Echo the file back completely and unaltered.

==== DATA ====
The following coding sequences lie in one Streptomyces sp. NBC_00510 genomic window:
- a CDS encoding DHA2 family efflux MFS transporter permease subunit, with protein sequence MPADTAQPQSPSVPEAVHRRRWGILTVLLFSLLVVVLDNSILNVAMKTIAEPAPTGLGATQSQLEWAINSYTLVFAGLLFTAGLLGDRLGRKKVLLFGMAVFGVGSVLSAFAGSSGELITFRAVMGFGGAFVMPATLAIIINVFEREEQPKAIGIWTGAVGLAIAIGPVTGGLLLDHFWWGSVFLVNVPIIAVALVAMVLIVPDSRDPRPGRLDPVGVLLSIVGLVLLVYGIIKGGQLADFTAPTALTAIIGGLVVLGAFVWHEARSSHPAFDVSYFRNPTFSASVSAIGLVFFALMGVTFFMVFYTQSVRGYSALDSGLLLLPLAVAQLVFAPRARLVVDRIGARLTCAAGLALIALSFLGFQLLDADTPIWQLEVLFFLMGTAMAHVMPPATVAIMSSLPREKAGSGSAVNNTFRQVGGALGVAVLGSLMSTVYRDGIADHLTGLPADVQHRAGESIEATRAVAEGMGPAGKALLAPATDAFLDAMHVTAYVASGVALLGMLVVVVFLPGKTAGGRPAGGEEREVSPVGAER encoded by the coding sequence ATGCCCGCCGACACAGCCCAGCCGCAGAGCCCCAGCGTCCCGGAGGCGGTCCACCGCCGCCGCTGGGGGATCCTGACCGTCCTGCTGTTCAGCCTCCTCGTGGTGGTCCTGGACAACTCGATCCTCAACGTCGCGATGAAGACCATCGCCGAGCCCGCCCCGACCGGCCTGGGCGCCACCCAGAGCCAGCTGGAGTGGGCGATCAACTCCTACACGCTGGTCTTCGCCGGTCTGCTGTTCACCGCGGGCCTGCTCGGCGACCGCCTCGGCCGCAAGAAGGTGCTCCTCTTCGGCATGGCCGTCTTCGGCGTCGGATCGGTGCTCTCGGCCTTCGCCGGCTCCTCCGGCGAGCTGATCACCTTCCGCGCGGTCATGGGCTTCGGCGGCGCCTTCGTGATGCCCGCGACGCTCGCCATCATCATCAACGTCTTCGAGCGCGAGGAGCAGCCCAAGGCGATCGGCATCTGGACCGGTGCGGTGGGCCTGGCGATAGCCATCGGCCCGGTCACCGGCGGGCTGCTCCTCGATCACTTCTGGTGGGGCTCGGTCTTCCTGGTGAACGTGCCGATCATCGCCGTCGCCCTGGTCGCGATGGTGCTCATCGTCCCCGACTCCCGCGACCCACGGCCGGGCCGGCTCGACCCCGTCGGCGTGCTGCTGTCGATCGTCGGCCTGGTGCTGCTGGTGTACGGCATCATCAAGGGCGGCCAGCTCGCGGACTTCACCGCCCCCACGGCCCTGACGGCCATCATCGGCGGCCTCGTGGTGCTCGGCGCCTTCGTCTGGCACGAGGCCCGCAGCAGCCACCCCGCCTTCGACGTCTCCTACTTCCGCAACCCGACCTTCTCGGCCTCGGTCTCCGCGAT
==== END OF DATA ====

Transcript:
The following coding sequences lie in one Streptomyces sp. NBC_00510 genomic window:
- a CDS encoding DHA2 family efflux MFS transporter permease subunit, with protein sequence MPADTAQPQSPSVPEAVHRRRWGILTVLLFSLLVVVLDNSILNVAMKTIAEPAPTGLGATQSQLEWAINSYTLVFAGLLFTAGLLGDRLGRKKVLLFGMAVFGVGSVLSAFAGSSGELITFRAVMGFGGAFVMPATLAIIINVFEREEQPKAIGIWTGAVGLAIAIGPVTGGLLLDHFWWGSVFLVNVPIIAVALVAMVLIVPDSRDPRPGRLDPVGVLLSIVGLVLLVYGIIKGGQLADFTAPTALTAIIGGLVVLGAFVWHEARSSHPAFDVSYFRNPTFSASVSAIGLVFFALMGVTFFMVFYTQSVRGYSALDSGLLLLPLAVAQLVFAPRARLVVDRIGARLTCAAGLALIALSFLGFQLLDADTPIWQLEVLFFLMGTAMAHVMPPATVAIMSSLPREKAGSGSAVNNTFRQVGGALGVAVLGSLMSTVYRDGIADHLTGLPADVQHRAGESIEATRAVAEGMGPAGKALLAPATDAFLDAMHVTAYVASGVALLGMLVVVVFLPGKTAGGRPAGGEEREVSPVGAER encoded by the coding sequence ATGCCCGCCGACACAGCCCAGCCGCAGAGCCCCAGCGTCCCGGAGGCGGTCCACCGCCGCCGCTGGGGGATCCTGACCGTCCTGCTGTTCAGCCTCCTCGTGGTGGTCCTGGACAACTCGATCCTCAACGTCGCGATGAAGACCATCGCCGAGCCCGCCCCGACCGGCCTGGGCGCCACCCAGAGCCAGCTGGAGTGGGCGATCAACTCCTACACGCTGGTCTTCGCCGGTCTGCTGTTCACCGCGGGCCTGCTCGGCGACCGCCTCGGCCGCAAGAAGGTGCTCCTCTTCGGCATGGCCGTCTTCGGCGTCGGATCGGTGCTCTCGGCCTTCGCCGGCTCCTCCGGCGAGCTGATCACCTTCCGCGCGGTCATGGGCTTCGGCGGCGCCTTCGTGATGCCCGCGACGCTCGCCATCATCATCAACGTCTTCGAGCGCGAGGAGCAGCCCAAGGCGATCGGCATCTGGACCGGTGCGGTGGGCCTGGCGATAGCCATCGGCCCGGTCACCGGCGGGCTGCTCCTCGATCACTTCTGGTGGGGCTCGGTCTTCCTGGTGAACGTGCCGATCATCGCCGTCGCCCTGGTCGCGATGGTGCTCATCGTCCCCGACTCCCGCGACCCACGGCCGGGCCGGCTCGACCCCGTCGGCGTGCTGCTGTCGATCGTCGGCCTGGTGCTGCTGGTGTACGGCATCATCAAGGGCGGCCAGCTCGCGGACTTCACCGCCCCCACGGCCCTGACGGCCATCATCGGCGGCCTCGTGGTGCTCGGCGCCTTCGTCTGGCACGAGGCCCGCAGCAGCCACCCCGCCTTCGACGTCTCCTACTTCCGCAACCCGACCTTCTCGGCCTCGGTCTCCGCGAT